In Game of Thrones, Peter Baelysh says, “Chaos isn’t a pit. Chaos is a ladder.” Using deception, theft, murder and the sewing distrust, Baelysh undoes his opponents and turns circumstance forever in his favor. Sound familiar? When Jeb Bush called Trump a “chaos candidate,” he wasn’t kidding.
The New York Times recently published a story on books about Trump. Like other stories, this one continues to show his absolute unfitness to lead the U.S. government (or any other large organization for that matter). They write,
To read a stack of new and reissued books about Mr. Trump, as well as a bunch of his own works, is to be plunged into a kind of Bizarro World version of Dante’s “Inferno,” where arrogance, acquisitiveness and the sowing of discord are not sins, but attributes of leadership; a place where lies, contradictions and outrageous remarks spring up in such thickets that the sort of moral exhaustion associated with bad soap operas quickly threatens to ensue.
Trump thrives on setting people against one another. He has bullied and swindled people into submission. He’s no leader.
Many will rightly remind us that great leaders wear down their opponents. Think of Abraham Lincoln’s perseverance despite his losses. Theodore Roosevelt didn’t recognize “the man in the arena” for nothing. Leaders push their opponents to exhaustion for “the worthy cause,” but never to moral exhaustion much less cynicism.
Martin Luther King, Jr. took us where we otherwise wouldn’t have gone. He motivated men, women, and children to cross the bridge in Selma, a bridge that became a metaphor for the most just and loving vision of America. King understood that others need to be empowered so that his time in the Birmingham jail was not the sacrifice of his freedom alone. Rather, his imprisonment was the desecration of the freedom of all people. An injustice anywhere was an injustice everywhere. His vision had to include and empower others to act, to invite them to the table to eat and speak their hearts, and live more fully for one another. They had to walk together in relationships that the theologian Martin Buber called “I and thou.” Ultimately, King’s life for others emboldened and fortified more of us to march farther across the bridge.
Contrast this with Trump’s discord and dismissal. The Tweet storm he unleashed in the wake of Hillary Clinton challenging him about his “Miss Piggy” and “Miss Housekeeping” comments to former Miss Universe Alicia Machado. His unhinged response in the small hours show an obsession with his own ego and utter disregard for our recent or perennial issues. Couldn’t he have gone on a Tweet storm about reforming law enforcement, a policy area he at least claims to care about? Apparently not.
Watch him brag about grabbing women “by the p***y” and them claim that Hillary Clinton’s happiness is important to him. Contrast his discount of John McCain’s time as a prisoner of war with his claim that dodging STD infections was his personal Vietnam. Read his Tweet calling climate change a hoax created by the Chinese and then listen to him say “I do not say that.”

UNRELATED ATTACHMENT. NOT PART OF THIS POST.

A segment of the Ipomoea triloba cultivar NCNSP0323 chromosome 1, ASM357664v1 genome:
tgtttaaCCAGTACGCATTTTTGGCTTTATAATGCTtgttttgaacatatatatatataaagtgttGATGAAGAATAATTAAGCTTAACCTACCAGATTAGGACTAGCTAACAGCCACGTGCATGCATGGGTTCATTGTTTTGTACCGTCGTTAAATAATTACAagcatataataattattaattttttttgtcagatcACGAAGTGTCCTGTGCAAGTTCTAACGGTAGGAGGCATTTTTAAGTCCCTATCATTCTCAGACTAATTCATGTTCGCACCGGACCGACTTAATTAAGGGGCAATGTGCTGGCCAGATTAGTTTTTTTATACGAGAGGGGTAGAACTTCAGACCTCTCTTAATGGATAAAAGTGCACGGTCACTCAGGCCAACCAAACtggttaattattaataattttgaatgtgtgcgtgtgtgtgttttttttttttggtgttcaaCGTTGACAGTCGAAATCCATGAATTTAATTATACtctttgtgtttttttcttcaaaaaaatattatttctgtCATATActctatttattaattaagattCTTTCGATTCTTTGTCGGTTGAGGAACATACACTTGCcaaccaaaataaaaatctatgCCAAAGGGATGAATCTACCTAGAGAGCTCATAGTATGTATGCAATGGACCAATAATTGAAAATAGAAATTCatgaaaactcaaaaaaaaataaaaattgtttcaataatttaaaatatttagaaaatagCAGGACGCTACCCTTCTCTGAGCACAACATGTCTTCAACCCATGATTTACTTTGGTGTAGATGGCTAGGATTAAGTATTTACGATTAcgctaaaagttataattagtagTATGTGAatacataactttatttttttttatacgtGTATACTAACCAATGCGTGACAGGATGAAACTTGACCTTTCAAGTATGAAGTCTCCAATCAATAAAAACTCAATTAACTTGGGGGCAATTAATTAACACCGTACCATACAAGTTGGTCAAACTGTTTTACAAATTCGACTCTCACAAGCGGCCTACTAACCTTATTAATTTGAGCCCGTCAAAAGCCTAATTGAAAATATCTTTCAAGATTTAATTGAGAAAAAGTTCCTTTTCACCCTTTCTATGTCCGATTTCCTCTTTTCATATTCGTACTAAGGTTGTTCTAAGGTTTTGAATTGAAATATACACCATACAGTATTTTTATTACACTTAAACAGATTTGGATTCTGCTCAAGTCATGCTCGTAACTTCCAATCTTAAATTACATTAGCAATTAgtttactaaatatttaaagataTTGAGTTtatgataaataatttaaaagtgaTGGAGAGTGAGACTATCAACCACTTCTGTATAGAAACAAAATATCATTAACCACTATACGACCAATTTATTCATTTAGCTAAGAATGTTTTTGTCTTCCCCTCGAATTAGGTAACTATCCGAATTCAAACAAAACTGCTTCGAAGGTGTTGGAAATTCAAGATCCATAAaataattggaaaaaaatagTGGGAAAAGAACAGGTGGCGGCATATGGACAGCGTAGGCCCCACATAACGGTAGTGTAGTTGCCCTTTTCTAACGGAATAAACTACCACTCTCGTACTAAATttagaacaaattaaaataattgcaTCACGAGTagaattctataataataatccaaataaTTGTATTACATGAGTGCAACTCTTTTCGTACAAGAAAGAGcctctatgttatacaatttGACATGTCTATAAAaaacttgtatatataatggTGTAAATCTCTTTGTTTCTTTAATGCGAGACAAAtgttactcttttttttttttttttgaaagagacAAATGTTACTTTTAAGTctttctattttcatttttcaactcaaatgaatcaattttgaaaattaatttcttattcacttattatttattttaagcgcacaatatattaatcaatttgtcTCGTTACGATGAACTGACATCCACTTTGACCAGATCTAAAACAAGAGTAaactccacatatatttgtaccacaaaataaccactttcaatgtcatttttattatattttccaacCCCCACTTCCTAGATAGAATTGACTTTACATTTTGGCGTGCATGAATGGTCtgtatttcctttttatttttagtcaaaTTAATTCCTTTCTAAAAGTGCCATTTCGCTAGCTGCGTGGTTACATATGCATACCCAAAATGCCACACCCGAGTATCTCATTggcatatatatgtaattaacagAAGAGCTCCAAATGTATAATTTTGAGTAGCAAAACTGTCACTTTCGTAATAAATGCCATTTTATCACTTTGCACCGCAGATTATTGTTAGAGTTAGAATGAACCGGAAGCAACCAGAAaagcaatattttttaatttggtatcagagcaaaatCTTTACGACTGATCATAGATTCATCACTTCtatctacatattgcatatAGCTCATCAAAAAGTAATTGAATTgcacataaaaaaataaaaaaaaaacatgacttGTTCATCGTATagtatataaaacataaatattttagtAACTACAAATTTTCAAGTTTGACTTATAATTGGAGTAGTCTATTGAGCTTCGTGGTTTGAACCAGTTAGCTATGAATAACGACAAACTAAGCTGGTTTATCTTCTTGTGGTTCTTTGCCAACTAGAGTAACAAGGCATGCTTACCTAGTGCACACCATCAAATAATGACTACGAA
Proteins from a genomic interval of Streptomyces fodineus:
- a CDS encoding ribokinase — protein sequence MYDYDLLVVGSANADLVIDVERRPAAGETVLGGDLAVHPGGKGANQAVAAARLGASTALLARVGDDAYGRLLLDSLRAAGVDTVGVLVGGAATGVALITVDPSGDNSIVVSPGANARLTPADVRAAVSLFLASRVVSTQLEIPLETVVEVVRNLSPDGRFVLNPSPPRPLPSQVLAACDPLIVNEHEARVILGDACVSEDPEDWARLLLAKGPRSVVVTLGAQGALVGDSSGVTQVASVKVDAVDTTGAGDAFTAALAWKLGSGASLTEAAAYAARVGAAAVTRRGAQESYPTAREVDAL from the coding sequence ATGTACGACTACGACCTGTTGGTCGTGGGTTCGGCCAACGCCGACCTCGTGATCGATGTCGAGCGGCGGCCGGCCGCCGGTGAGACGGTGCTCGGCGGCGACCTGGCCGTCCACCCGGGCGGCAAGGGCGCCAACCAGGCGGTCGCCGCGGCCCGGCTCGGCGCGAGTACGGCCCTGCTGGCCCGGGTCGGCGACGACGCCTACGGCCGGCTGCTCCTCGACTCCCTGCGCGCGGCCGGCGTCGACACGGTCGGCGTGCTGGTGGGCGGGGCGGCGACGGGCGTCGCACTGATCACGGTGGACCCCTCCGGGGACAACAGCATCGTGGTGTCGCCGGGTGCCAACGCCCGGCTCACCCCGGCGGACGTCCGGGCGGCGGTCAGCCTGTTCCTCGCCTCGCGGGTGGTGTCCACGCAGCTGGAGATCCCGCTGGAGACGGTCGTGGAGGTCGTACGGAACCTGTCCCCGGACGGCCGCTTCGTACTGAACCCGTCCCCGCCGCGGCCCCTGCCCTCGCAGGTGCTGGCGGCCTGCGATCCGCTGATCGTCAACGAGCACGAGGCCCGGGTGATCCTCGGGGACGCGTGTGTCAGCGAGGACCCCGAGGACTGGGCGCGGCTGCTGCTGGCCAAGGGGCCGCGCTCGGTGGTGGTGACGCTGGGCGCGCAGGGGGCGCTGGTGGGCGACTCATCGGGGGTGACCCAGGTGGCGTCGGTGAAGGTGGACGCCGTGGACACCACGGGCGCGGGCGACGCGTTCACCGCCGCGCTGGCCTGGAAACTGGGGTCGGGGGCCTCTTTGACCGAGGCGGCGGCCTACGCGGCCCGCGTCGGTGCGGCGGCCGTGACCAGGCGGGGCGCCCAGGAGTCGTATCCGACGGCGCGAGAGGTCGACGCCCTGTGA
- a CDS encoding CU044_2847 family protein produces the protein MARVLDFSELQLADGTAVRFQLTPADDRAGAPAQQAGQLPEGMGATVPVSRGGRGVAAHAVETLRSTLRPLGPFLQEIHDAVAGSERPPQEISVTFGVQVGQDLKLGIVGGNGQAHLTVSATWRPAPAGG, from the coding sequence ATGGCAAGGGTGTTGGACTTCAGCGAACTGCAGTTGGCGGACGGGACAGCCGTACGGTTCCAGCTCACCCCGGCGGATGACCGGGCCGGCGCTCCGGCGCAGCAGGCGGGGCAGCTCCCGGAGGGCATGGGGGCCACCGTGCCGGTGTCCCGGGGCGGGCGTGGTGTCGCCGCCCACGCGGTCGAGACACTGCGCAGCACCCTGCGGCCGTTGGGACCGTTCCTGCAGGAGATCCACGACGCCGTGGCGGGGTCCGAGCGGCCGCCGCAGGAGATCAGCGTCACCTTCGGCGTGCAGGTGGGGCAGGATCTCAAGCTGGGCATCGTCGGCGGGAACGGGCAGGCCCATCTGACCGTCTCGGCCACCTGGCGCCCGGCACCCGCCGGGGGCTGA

The concept of global warming was created by and for the Chinese in order to make U.S. manufacturing non-competitive.
— Donald J. Trump (@realDonaldTrump) November 6, 2012
He’s accused of pilfering the bank accounts of thousands of people through his fake university and then claims he’s generous despite not donating to his eponymous charity. He’s retweeted white power propaganda and then performed a weird charade to attract black voters. As editorial boards have made clear over the last couple of weeks and a recent spate of Republican leaders, this man is totally “unfit to be the president” of the United States.
Trump stands in stark contrast to some of this year’s Republican presidential candidates. Can you imagine John Kasich or Marco Rubio ever insulting prisoners of war? Of course not. It would violate every bone of decency they have. Do you remember how upset people were about Romney’s “binders full of women” comments? My God. That’s practically feminist in comparison.
Can you imagine Hillary Clinton retweeting the left-wing propaganda of fringe conspiracy movements? Of course not. Unlike Trump she works with credible people. She’s worked for decades to ensure access for all to social services from education to health care with people who actually know what they’re doing. When you consistently work to bring community leaders to the table to deal with racial intolerance, school quality, health care reform, or water contamination to ensure the common good, you are leading. “Stronger Together” actually means something.
Trump doesn’t have the integrity to value the people following him. He has no sense of responsibility for or any respect for his followers. As David Brooks said, “He is a lone operator, a disloyal diva, who is incapable of horizontal relationships. He has demeaned and humiliated everybody who has tried to be his friend, from Chris Christie to Paul Ryan.” Unable to see the value in others, he can’t prioritize what to do. He lives in a web of what Buber would call “I-it” relationships. We are all objects.
If there was any doubt, Trump just proved–again–that he’s not leading us anywhere we want to go. He’s still a “shocker, a demagogue, smasher of certainties” and the potential “destroyer of the Republican Party.” He’s trying mightily to dig a pit he can throw others into and out of which only he will climb. It’s time to break his ladder.